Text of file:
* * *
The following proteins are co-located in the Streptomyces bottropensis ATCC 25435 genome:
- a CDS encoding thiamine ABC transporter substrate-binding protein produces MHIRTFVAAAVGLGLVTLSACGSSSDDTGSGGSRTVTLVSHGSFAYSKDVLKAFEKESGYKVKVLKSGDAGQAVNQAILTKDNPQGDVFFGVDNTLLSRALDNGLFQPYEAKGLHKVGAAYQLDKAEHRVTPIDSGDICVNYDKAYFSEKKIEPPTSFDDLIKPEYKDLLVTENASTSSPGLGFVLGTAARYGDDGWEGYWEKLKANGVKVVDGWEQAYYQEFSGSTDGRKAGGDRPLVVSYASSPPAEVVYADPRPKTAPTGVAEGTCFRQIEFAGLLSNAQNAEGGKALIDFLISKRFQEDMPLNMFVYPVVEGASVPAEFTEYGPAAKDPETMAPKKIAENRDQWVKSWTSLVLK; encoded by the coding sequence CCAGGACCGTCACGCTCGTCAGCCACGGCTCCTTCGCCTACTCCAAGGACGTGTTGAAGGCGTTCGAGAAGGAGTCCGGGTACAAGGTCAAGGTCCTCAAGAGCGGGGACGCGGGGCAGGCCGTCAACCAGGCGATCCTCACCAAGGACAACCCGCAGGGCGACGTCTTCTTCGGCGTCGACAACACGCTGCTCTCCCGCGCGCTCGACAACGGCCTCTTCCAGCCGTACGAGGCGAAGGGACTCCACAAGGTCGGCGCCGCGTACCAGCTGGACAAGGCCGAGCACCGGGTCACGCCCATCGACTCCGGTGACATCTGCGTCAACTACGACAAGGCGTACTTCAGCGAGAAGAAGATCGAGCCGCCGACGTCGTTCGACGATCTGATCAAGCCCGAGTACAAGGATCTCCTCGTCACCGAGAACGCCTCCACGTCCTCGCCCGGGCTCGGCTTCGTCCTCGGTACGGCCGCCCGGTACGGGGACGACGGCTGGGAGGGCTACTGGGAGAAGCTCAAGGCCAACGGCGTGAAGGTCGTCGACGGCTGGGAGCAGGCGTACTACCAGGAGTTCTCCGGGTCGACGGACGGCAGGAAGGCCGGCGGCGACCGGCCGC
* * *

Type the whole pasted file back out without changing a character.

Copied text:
The following proteins are co-located in the Streptomyces bottropensis ATCC 25435 genome:
- a CDS encoding thiamine ABC transporter substrate-binding protein produces MHIRTFVAAAVGLGLVTLSACGSSSDDTGSGGSRTVTLVSHGSFAYSKDVLKAFEKESGYKVKVLKSGDAGQAVNQAILTKDNPQGDVFFGVDNTLLSRALDNGLFQPYEAKGLHKVGAAYQLDKAEHRVTPIDSGDICVNYDKAYFSEKKIEPPTSFDDLIKPEYKDLLVTENASTSSPGLGFVLGTAARYGDDGWEGYWEKLKANGVKVVDGWEQAYYQEFSGSTDGRKAGGDRPLVVSYASSPPAEVVYADPRPKTAPTGVAEGTCFRQIEFAGLLSNAQNAEGGKALIDFLISKRFQEDMPLNMFVYPVVEGASVPAEFTEYGPAAKDPETMAPKKIAENRDQWVKSWTSLVLK; encoded by the coding sequence CCAGGACCGTCACGCTCGTCAGCCACGGCTCCTTCGCCTACTCCAAGGACGTGTTGAAGGCGTTCGAGAAGGAGTCCGGGTACAAGGTCAAGGTCCTCAAGAGCGGGGACGCGGGGCAGGCCGTCAACCAGGCGATCCTCACCAAGGACAACCCGCAGGGCGACGTCTTCTTCGGCGTCGACAACACGCTGCTCTCCCGCGCGCTCGACAACGGCCTCTTCCAGCCGTACGAGGCGAAGGGACTCCACAAGGTCGGCGCCGCGTACCAGCTGGACAAGGCCGAGCACCGGGTCACGCCCATCGACTCCGGTGACATCTGCGTCAACTACGACAAGGCGTACTTCAGCGAGAAGAAGATCGAGCCGCCGACGTCGTTCGACGATCTGATCAAGCCCGAGTACAAGGATCTCCTCGTCACCGAGAACGCCTCCACGTCCTCGCCCGGGCTCGGCTTCGTCCTCGGTACGGCCGCCCGGTACGGGGACGACGGCTGGGAGGGCTACTGGGAGAAGCTCAAGGCCAACGGCGTGAAGGTCGTCGACGGCTGGGAGCAGGCGTACTACCAGGAGTTCTCCGGGTCGACGGACGGCAGGAAGGCCGGCGGCGACCGGCCGC